Forget the courtroom drama; cases hinge on facts learned through 'discovery'

As a former criminal prosecutor, I know what most people imagine when they think of lawyers, trials and courtrooms. They envision the high-stakes drama of a tense cross-examination between a sharp attorney and a stubborn witness. It is a test of intellect and will, which has spawned many a legal novel and blockbuster film.

But in reality, much of what happens in a cross-examination at trial is all but a re-run, just like an old showing of "Perry Mason."

Ever hear the expression, "No lawyer worth his salt ever asks a question in court to which he doesn't know the answer"? It's only a cliché because it happens to be true. But how can this be? How can opposing counsel posing a question already know how the witness will answer?

It's called discovery.

Long before a trial ever starts, attorneys for both sides are privy to all the legal cards each is holding. This includes access to all evidence, documents, records and, yes, even the witnesses in a case. There are typically no surprises in court; no last-minute witnesses; no facts just now coming to light.

And if discovery is done properly, often the case never makes it to trial, as the facts uncovered during this process can create the outlines of a compromise settlement.

When it comes to the law, those who practice it do not like surprises. This is why in both civil and criminal litigation, this little-talked-about but immensely important legal process called discovery is so important.

Indeed, mining, trolling, cajoling and digging for all relevant information during discovery can make or break your civil litigation.

Your case is a house of cards without discovery

In my years of practice in construction, contract, business, administrative law and employment law, I have seen discovery work to the advantage on both sides in a civil case. By effectively using discovery, I've positioned defendants to pursue motions for summary judgement, which can lead to dismissal of the opponent's case or a negotiated settlement. Alternatively, I've used discovery to secure favorable settlements on behalf of plaintiffs by building a case and exposing the weaknesses of the opposing case.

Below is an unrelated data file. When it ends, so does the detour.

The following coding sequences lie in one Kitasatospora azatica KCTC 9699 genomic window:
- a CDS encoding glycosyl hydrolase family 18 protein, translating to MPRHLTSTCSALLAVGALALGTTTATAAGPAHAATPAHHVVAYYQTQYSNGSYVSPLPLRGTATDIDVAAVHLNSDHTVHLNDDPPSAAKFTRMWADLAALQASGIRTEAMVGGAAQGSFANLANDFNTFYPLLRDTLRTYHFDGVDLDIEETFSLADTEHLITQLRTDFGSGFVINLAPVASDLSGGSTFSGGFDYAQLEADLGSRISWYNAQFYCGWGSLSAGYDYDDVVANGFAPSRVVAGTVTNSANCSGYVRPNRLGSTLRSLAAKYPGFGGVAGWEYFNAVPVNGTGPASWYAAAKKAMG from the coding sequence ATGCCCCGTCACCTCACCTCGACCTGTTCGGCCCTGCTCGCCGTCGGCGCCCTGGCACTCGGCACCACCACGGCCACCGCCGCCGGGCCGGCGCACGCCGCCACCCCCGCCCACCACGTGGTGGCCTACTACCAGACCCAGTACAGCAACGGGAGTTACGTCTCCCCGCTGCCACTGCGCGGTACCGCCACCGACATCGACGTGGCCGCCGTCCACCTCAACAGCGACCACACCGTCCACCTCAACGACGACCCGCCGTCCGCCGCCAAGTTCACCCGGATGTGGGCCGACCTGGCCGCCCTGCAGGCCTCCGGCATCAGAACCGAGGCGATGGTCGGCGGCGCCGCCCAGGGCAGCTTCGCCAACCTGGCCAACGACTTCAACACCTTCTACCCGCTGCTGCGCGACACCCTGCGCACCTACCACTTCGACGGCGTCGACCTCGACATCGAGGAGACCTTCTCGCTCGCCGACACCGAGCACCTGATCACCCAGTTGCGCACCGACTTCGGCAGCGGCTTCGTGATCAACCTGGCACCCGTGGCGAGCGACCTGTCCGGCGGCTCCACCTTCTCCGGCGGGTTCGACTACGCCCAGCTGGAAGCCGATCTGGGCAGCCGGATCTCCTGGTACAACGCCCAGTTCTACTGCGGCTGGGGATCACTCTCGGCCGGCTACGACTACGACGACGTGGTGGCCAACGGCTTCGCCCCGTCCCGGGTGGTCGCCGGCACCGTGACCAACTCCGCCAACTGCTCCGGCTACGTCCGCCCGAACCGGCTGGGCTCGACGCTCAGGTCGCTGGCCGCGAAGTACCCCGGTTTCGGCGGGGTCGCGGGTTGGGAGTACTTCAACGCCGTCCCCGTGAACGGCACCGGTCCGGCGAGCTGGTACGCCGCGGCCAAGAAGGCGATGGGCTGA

If you want over-the-top courtroom drama, I recommend watching TV or reading a book. If you want

The best chance for success in your civil case, hire an attorney who will relentlessly and efficiently ferret out the evidence and put you in the best position to present or defend your case or negotiate a favorable settlement.

A century ago, there were complaints from prominent observers in the legal system about a "sporting theory of justice" that encouraged deception, concealment and surprise. By the middle of the 20th century, the state and federal court systems were beginning to enact reforms meant to eliminate "trial by surprise." These reforms have resulted in our modern system that gives both sides ideally equal access to all pertinent information about a case.

Probably the most powerful tool in discovery is the deposition. The witness must answer questions under oath, concerning the claims, defenses and evidence of the parties. This is a golden opportunity for the litigation attorney. A stenographer is present and everything is on the record. Cases can sometimes be virtually decided through the deposition.

Before an attorney gets anywhere near a deposition, however, he or she already must have secured through discovery all the documents and records that are vital to a successful deposition.

Modern discovery allows a party in litigation to direct written questions to another party (interrogatories) concerning all documentary evidence, potential witnesses and the bases of the other party's claims or defenses. Again, a good attorney knows just how to phrase these written questions so they can't be evaded. Otherwise, the process can be a waste of time.

Your emails? They're legal records

So what constitutes a document or record that might be subject to discovery in a civil case?

In today's world, documents are far more than paper records. Electronically stored information has assumed a major role. High-tech software systems are used to scan, search, categorize and organize electronically stored documents in order to make discovery searches easier. And yes, this can include emails.

Additionally, one side may request that the other admit certain propositions that are relevant to either side's claims or defenses as well as ask to have access to any premises at issue in the litigation.

Only after this crucial investigation is done is an attorney truly ready to go one on one with key witnesses in a case.

The very pressure of having to reveal the support, or lack of support for a case is sometimes enough to impel a party to come to the negotiating table.

Discovering a winning case

The bottom line is this: Determined, dogged and intelligent discovery is how we determine what is provable and not provable in civil litigation. Such proof is never self-evident. The facts and evidence must be discovered, then logically laid out for judge or jury to see.

A good lawyer will maximize his client's chances for success by effectively using the powerful process of discovery.

Discover how I can put this legal tool to work for you.

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